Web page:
In previous years, I may equally have been in awe of publishing giants such as the ones listed above,  but years of rejection and the lack of support the traditional publishing route provides, has hardened me. Contrast that to the support I have received from other indie authors and my head has turned in a new direction.

In this post and part one, I’ll be looking at three seminars/talks I went to and will provide you with main points/observations from each.

1: The Challenges Facing Traditional Publishers

Tim Davies, Sales and Marketing Director, The History Press

Scott Pack, Publisher, The Friday Project

Jason Cooper, Digital and Enterprise Development Director, Faber & Faber

Main Points:

  • Publishing’s perception of what readers want is  off the mark
  • Readers are tolerant of mistakes in writing
  • Authors no longer need publishers thanks to technology
  • In 3-5 years, authors will find it easier to get published because trade publishing will have to open doors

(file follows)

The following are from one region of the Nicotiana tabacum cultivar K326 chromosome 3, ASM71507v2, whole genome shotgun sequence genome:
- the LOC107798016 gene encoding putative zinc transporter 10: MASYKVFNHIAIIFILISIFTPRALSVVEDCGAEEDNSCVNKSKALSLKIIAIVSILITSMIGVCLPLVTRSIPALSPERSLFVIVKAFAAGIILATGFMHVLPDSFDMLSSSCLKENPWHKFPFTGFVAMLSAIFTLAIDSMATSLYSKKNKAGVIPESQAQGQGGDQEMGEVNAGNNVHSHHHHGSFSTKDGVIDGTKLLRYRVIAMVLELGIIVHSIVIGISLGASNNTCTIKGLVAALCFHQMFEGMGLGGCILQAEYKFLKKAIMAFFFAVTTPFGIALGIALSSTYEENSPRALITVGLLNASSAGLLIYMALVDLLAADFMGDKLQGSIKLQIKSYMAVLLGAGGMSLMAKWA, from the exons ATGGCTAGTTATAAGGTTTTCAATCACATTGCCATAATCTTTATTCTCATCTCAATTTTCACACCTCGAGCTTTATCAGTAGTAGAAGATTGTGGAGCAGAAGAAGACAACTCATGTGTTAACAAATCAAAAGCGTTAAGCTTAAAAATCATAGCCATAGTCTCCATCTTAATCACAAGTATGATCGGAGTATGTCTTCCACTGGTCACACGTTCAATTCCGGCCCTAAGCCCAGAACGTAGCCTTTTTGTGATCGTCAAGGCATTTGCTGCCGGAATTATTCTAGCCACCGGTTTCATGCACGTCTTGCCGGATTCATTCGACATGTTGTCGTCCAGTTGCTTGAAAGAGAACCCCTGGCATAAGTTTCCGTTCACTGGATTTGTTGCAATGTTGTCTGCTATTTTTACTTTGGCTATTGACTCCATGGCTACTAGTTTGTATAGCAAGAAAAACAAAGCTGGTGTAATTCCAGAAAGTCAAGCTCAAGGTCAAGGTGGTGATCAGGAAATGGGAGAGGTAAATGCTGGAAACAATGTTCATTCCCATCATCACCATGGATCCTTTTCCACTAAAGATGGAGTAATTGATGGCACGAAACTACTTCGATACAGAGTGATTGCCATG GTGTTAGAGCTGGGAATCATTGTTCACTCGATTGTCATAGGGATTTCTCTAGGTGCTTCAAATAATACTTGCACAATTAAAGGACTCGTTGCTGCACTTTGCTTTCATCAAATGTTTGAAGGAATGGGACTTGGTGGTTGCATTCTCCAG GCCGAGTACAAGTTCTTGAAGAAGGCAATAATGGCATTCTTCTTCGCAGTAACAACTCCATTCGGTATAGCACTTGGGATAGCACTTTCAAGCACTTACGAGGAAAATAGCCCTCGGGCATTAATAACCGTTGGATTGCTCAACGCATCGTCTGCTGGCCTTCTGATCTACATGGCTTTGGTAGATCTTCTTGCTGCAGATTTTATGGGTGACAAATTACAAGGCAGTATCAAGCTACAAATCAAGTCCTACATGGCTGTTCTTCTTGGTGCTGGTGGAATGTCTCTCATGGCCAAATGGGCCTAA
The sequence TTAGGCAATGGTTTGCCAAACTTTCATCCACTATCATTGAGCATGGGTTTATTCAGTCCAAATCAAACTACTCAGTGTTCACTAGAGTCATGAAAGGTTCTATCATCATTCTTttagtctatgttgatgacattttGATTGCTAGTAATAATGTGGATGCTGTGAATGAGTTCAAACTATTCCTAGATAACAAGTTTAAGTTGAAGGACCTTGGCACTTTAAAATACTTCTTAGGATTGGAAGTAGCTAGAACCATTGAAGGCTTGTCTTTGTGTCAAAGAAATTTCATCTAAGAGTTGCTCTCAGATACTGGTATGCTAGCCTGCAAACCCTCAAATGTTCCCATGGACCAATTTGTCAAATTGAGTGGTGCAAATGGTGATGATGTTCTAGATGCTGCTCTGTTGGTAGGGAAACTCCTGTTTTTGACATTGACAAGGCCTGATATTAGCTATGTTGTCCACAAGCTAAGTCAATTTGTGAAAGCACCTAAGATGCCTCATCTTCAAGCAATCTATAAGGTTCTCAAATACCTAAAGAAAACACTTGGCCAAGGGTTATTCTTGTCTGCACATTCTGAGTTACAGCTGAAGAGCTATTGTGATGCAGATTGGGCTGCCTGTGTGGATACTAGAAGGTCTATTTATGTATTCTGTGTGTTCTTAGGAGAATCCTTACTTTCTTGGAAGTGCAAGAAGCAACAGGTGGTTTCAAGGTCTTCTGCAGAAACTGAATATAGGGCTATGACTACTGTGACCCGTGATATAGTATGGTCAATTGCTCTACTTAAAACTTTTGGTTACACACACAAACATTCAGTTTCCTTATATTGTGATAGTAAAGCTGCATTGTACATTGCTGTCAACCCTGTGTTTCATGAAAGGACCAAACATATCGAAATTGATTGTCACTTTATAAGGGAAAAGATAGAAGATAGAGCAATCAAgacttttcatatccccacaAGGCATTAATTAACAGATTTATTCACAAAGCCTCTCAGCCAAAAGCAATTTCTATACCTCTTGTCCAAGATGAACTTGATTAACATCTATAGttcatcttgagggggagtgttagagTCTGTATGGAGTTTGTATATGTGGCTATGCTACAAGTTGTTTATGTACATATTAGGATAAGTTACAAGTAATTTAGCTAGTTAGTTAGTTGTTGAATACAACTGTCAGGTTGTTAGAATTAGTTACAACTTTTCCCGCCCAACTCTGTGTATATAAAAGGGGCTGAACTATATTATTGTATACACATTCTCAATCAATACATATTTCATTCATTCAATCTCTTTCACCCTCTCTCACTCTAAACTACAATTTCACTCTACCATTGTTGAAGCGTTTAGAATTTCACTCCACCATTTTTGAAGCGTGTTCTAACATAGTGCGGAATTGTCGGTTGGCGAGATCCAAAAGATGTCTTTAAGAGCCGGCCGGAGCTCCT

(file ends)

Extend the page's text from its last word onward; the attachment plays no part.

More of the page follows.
The industry’s rejection of so many indie authors has forced them to go their own way. They now have the freedom to explore the market through self publishing. Trade publishing is very much on the back foot. That was obvious by the reactive response from the panel as to how they must change things i.e. we have to do this, instead of we should do that. One of the things missing from their discussion was better interation with authors to see how both sides might learn from each other. It was a discussion that, ironically, was listed as an author event and took place in the Author Lounge.

2: I Win, you win, we all win. Winning Through Collaboration

mark lefebvre

Mark Lefebvre, Director of Self-Publishing and Author Relations, Kobo

The place was heaving with authors eager to hear what an industry expert had to say on the matter.